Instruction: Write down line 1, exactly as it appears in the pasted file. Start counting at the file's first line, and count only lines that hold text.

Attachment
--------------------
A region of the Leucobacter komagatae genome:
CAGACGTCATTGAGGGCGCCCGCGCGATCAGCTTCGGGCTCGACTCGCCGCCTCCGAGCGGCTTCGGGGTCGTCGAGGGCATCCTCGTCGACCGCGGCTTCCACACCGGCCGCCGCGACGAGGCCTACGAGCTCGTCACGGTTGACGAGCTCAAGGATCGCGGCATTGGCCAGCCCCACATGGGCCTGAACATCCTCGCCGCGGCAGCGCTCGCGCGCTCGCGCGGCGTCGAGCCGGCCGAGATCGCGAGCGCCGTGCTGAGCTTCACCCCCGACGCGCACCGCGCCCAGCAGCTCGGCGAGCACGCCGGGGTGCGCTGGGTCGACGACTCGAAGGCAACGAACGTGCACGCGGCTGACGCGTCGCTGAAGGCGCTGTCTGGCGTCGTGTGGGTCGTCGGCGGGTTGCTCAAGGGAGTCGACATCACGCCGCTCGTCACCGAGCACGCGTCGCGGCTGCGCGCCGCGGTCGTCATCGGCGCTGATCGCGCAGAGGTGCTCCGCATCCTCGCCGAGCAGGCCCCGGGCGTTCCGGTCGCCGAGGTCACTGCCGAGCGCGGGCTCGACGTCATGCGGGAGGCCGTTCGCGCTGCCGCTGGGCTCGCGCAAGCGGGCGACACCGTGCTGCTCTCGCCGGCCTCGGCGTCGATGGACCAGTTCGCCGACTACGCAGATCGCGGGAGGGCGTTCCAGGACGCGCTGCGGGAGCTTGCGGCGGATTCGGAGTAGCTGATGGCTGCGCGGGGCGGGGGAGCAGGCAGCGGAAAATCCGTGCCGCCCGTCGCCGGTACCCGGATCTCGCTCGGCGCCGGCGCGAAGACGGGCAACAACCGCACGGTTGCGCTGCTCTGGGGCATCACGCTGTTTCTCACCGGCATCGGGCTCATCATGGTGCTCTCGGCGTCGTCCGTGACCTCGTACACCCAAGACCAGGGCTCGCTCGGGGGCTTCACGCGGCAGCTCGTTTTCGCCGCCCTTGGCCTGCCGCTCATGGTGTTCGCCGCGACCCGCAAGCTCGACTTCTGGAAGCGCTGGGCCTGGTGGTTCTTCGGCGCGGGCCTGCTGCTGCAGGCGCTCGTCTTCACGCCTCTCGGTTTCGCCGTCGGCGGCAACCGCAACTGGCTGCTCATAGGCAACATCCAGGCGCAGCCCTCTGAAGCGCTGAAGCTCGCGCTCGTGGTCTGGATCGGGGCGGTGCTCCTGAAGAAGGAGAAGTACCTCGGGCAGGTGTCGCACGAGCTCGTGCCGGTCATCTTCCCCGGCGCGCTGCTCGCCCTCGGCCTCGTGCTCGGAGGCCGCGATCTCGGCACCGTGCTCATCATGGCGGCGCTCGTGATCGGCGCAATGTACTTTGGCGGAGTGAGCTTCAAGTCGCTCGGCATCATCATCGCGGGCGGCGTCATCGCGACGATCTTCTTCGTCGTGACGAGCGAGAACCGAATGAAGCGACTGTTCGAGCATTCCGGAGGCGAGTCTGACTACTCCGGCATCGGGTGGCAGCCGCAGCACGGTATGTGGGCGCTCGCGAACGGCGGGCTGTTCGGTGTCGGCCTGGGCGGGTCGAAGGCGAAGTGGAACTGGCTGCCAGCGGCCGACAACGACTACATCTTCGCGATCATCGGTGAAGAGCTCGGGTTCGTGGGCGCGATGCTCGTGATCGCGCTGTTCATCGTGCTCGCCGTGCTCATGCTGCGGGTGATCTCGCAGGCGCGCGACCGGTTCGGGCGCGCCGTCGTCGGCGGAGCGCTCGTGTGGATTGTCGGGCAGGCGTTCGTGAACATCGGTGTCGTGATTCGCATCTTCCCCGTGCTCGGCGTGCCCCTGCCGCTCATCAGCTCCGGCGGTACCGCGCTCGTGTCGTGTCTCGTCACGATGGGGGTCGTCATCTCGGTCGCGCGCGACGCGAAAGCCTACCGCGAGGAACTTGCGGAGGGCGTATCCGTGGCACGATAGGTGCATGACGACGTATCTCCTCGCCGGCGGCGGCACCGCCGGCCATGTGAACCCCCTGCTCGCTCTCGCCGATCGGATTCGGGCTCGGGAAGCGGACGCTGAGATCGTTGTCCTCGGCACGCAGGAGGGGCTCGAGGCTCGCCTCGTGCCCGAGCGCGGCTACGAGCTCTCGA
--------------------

A region of the Leucobacter komagatae genome: